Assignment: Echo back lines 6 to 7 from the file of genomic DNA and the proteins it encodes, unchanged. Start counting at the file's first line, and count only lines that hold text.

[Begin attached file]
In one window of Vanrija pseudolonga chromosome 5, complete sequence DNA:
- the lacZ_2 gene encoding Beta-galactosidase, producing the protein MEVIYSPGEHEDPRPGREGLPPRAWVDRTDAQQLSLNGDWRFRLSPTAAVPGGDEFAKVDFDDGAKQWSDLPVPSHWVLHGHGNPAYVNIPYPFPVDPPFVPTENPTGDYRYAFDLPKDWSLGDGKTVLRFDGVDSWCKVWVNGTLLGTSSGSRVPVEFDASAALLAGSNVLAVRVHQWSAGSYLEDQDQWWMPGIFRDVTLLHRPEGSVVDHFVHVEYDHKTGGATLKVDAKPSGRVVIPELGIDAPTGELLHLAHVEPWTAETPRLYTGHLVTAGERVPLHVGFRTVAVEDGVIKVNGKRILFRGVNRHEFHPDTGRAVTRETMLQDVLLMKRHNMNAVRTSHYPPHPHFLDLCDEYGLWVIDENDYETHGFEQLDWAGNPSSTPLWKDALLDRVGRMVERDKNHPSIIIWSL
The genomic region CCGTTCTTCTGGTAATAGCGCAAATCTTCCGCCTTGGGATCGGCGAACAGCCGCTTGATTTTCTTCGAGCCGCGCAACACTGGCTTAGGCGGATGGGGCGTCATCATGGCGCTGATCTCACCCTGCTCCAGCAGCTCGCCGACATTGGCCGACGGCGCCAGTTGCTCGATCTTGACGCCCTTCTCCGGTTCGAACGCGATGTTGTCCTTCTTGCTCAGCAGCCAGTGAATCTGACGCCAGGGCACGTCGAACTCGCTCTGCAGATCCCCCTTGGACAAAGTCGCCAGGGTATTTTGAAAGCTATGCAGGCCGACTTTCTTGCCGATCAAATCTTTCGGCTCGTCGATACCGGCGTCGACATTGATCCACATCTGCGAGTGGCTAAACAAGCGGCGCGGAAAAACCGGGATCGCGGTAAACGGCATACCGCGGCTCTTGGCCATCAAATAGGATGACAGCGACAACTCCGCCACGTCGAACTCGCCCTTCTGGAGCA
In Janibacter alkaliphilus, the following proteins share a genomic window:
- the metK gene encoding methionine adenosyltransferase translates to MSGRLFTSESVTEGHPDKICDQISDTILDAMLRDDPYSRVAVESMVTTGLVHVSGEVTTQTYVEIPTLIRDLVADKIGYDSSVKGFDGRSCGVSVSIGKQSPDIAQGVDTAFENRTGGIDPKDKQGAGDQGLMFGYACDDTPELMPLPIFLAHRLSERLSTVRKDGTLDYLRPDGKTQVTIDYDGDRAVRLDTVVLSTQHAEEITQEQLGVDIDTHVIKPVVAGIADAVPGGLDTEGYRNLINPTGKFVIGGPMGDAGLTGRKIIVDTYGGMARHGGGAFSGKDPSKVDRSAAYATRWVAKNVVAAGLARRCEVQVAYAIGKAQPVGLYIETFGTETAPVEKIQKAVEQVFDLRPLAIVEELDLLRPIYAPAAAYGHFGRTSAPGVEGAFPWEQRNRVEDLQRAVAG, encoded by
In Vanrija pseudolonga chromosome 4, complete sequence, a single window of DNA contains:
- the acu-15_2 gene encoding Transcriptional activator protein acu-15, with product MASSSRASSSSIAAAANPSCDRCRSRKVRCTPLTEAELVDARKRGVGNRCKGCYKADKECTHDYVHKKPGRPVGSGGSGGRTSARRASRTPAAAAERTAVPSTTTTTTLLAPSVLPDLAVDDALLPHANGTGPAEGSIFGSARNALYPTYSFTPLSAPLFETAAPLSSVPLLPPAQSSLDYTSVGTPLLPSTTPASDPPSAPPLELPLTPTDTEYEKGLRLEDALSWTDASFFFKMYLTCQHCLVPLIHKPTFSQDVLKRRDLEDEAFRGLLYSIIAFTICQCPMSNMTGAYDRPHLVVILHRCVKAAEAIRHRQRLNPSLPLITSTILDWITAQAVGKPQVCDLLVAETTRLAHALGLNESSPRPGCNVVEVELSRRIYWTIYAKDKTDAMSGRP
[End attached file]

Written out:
In Vanrija pseudolonga chromosome 4, complete sequence, a single window of DNA contains:
- the acu-15_2 gene encoding Transcriptional activator protein acu-15, with product MASSSRASSSSIAAAANPSCDRCRSRKVRCTPLTEAELVDARKRGVGNRCKGCYKADKECTHDYVHKKPGRPVGSGGSGGRTSARRASRTPAAAAERTAVPSTTTTTTLLAPSVLPDLAVDDALLPHANGTGPAEGSIFGSARNALYPTYSFTPLSAPLFETAAPLSSVPLLPPAQSSLDYTSVGTPLLPSTTPASDPPSAPPLELPLTPTDTEYEKGLRLEDALSWTDASFFFKMYLTCQHCLVPLIHKPTFSQDVLKRRDLEDEAFRGLLYSIIAFTICQCPMSNMTGAYDRPHLVVILHRCVKAAEAIRHRQRLNPSLPLITSTILDWITAQAVGKPQVCDLLVAETTRLAHALGLNESSPRPGCNVVEVELSRRIYWTIYAKDKTDAMSGRP